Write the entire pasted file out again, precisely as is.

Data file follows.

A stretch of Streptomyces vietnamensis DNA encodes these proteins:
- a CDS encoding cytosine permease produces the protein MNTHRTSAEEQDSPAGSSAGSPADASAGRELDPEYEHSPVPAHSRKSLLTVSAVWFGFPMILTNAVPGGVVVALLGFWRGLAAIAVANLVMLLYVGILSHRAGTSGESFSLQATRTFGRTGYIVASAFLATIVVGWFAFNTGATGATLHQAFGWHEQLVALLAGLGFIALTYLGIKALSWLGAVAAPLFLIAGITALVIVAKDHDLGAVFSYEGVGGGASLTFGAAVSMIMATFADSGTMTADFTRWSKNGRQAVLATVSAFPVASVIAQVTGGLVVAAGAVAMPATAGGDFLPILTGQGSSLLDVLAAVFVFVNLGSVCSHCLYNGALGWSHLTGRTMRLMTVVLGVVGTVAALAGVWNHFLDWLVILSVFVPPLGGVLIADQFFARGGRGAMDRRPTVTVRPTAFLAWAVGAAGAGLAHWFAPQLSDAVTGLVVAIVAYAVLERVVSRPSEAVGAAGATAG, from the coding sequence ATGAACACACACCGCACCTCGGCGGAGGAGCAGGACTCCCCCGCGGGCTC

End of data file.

A stretch of Streptomyces vietnamensis DNA encodes these proteins:
- a CDS encoding cytosine permease produces the protein MNTHRTSAEEQDSPAGSSAGSPADASAGRELDPEYEHSPVPAHSRKSLLTVSAVWFGFPMILTNAVPGGVVVALLGFWRGLAAIAVANLVMLLYVGILSHRAGTSGESFSLQATRTFGRTGYIVASAFLATIVVGWFAFNTGATGATLHQAFGWHEQLVALLAGLGFIALTYLGIKALSWLGAVAAPLFLIAGITALVIVAKDHDLGAVFSYEGVGGGASLTFGAAVSMIMATFADSGTMTADFTRWSKNGRQAVLATVSAFPVASVIAQVTGGLVVAAGAVAMPATAGGDFLPILTGQGSSLLDVLAAVFVFVNLGSVCSHCLYNGALGWSHLTGRTMRLMTVVLGVVGTVAALAGVWNHFLDWLVILSVFVPPLGGVLIADQFFARGGRGAMDRRPTVTVRPTAFLAWAVGAAGAGLAHWFAPQLSDAVTGLVVAIVAYAVLERVVSRPSEAVGAAGATAG, from the coding sequence ATGAACACACACCGCACCTCGGCGGAGGAGCAGGACTCCCCCGCGGGCTC